Azhar Sindi

Title: PhD Candidate
Qualifications: Bachelor of Laboratory Medicine, Master of Infectious Diseases (MID)
Email: 21846895@student.uwa.edu.au
Phone: +61 86488 2988
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Awards

Member of Golden Key International Honour Society

Background

In 2013, I graduated with bachelor’s degree with first honor from Umm Alqura University, Saudi Arabia.  Following one year of internship at King Khalid National Guard Hospital, I worked as a teaching assistant for 1 year at King Saud Bin Abdul-Aziz University for Health Sciences, and for 2 years at Umm Alqura University.  In 2018, I graduated with Master of Infectious Diseases (MID) with distinction from The University of Western Australia.  Recently, in June 2019 I started my PhD candidature.

Research Interests

My MID research project was on the effect of Western Australian honeys on multispecies biofilm.  Currently, I have joined Assoc/Prof Donna Geddes and Dr. Matthew Payne to work on the influence of short-term dietary intervention on human milk microbiome and neonatal gut microbiome, and the effect of Human milk oligosaccharides on neonatal gut microbiome.  Identifying the influence of maternal diet on the characteristics of infant gut microbiome and breast milk composition and its impact on infant health and development is an opportunity to enhance dietary recommendations for pregnant and lactating women to support infant health.

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Majed Suwaydi HS

Majed Suwaydi

Title: PhD Candidate
Qualifications: Bachelor of Medical Laboratory Technology, Master of biomedical science (Biochemistry and Molecular Biology).
Email: majed.suwaydi@research.uwa.edu.au
Phone: +61 6488 2988
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Awards

Bachelor’s degree with second class honours

Background

Majed started his bachelor in 2008 and graduated from Bachelor of Medical Laboratory Technology in 2013 at Jazan Univerity, Saudi Arabia. In 2013, he visited the Netherlands and attended a summer research training program at KIT Royal tropical institute, Amsterdam, where he took his first step into the research field as a part of the internship year. In 2014, Jazan University offered him a full scholarship to continue his postgrad study overseas. In 2017, he moved to Perth, where he graduated from his Masters of Biomedical Science in Biochemistry and Molecular biology in 2019 at UWA. During the masters, he developed a passion for lactation science under the supervision of Dr. Donna Geddes and Dr. Ching tat Lai. In Nov 2019, he started his PhD candidature at the Human Lactation Research Group.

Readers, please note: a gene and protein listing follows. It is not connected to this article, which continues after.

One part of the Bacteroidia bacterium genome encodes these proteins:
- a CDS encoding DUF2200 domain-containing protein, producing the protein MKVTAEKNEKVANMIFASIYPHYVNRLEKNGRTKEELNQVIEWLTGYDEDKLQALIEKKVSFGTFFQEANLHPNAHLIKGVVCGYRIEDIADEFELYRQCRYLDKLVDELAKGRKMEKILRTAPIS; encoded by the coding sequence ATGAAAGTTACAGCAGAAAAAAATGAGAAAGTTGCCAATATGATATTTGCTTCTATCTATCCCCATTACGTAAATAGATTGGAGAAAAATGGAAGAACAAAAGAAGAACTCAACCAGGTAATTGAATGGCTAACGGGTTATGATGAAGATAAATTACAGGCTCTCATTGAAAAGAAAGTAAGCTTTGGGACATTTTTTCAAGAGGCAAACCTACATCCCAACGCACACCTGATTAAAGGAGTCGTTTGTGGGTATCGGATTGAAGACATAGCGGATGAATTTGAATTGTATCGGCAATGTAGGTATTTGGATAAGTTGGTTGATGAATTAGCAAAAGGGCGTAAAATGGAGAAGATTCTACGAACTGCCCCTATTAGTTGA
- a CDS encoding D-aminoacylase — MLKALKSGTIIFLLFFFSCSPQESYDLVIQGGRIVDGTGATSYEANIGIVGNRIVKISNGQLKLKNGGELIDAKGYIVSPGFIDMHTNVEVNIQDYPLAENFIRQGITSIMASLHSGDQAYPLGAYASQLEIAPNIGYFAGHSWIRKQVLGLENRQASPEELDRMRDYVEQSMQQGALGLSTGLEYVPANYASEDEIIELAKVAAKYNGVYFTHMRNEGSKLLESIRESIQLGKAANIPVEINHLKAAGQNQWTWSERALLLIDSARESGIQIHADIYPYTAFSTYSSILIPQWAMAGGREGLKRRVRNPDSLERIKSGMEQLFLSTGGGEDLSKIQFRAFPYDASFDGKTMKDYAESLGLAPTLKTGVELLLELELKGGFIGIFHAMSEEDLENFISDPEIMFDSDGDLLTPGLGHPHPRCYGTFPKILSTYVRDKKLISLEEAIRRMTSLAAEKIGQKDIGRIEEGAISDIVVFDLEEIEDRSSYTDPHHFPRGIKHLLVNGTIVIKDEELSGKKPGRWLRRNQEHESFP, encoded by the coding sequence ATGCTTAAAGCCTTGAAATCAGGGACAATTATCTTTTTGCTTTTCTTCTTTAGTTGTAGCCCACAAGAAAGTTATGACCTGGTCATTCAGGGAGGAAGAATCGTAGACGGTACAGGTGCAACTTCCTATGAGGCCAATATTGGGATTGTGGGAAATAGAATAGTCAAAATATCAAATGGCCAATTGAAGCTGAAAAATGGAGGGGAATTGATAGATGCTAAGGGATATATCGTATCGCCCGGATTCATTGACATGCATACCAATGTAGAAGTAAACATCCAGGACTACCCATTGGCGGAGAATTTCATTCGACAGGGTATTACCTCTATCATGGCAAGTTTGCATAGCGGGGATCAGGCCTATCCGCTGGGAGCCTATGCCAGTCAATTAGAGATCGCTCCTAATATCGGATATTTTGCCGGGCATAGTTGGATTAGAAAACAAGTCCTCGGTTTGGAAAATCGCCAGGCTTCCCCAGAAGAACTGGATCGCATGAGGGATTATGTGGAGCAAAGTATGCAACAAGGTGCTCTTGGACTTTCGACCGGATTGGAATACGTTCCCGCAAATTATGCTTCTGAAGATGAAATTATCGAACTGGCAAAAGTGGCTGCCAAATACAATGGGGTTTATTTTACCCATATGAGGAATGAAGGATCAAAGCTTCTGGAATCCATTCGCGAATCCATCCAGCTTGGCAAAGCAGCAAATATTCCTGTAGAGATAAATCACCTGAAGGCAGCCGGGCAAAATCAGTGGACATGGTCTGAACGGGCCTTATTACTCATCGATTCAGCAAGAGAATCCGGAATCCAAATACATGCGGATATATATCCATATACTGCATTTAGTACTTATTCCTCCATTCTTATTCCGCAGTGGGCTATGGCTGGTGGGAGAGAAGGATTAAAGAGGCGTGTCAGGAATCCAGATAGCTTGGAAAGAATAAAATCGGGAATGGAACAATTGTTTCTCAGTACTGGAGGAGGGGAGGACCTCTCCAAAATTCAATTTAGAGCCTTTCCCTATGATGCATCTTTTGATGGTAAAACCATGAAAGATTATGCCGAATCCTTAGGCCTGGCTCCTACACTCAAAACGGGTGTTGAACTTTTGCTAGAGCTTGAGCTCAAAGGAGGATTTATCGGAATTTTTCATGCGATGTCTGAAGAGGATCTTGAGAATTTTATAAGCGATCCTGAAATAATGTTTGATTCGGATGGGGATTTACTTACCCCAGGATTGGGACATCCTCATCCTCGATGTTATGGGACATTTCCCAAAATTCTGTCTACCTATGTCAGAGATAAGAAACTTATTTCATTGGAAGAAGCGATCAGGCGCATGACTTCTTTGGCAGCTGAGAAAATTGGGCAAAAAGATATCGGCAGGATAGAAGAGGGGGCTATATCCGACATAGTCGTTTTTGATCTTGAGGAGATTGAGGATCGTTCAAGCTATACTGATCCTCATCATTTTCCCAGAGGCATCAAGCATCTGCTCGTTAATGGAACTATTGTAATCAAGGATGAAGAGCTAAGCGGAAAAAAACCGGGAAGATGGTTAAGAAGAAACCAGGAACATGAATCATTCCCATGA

Research Interests

Majed’s research focus is human milk biochemistry. His masters research was on the correlation between human milk appetite hormones and the human milk microbiome. He is currently researching the effect of gestational diabetes on human milk production and composition as the current understanding the impact of GDM on hormones in milk is limited and conflicting. Majed is also aiming to improve the hormones biochemical analysis techniques and procedures. Majed’s research will provide evidence about the effects GDM on human milk production and composition, and the subsequent impact on infant growth, body composition, and development.

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Viv Coentro 2019

Viviane Coentro

Title: PhD Candidiate
Qualifications: B.Sc Sp&HearPath, MAud and MAppLing
Email: viviane.silvacoentro@research.uwa.edu.au
Phone: +61 6488 2988
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Awards

Science without Borders Program full fee Scholarship from Brazilian Federal Government

Background

Viviane is a speech therapist with a bachelor’s degree in Speech Therapy and Audiology, and Masters degree in Applied Linguistics. Her interest in lactation came after her personal experience of exclusively breastfeeding twins. Viviane moved from Brazil to Perth with her family in 2011 where she started working as a birth and postnatal doula.   She worked as a part time Research Assistant with the Hartmann Human Lactation Research Group before commencing her PhD candidature with the group in 2016, with support from a Brazilian government  ’Science Without Borders’ scholarship. 

Research Interests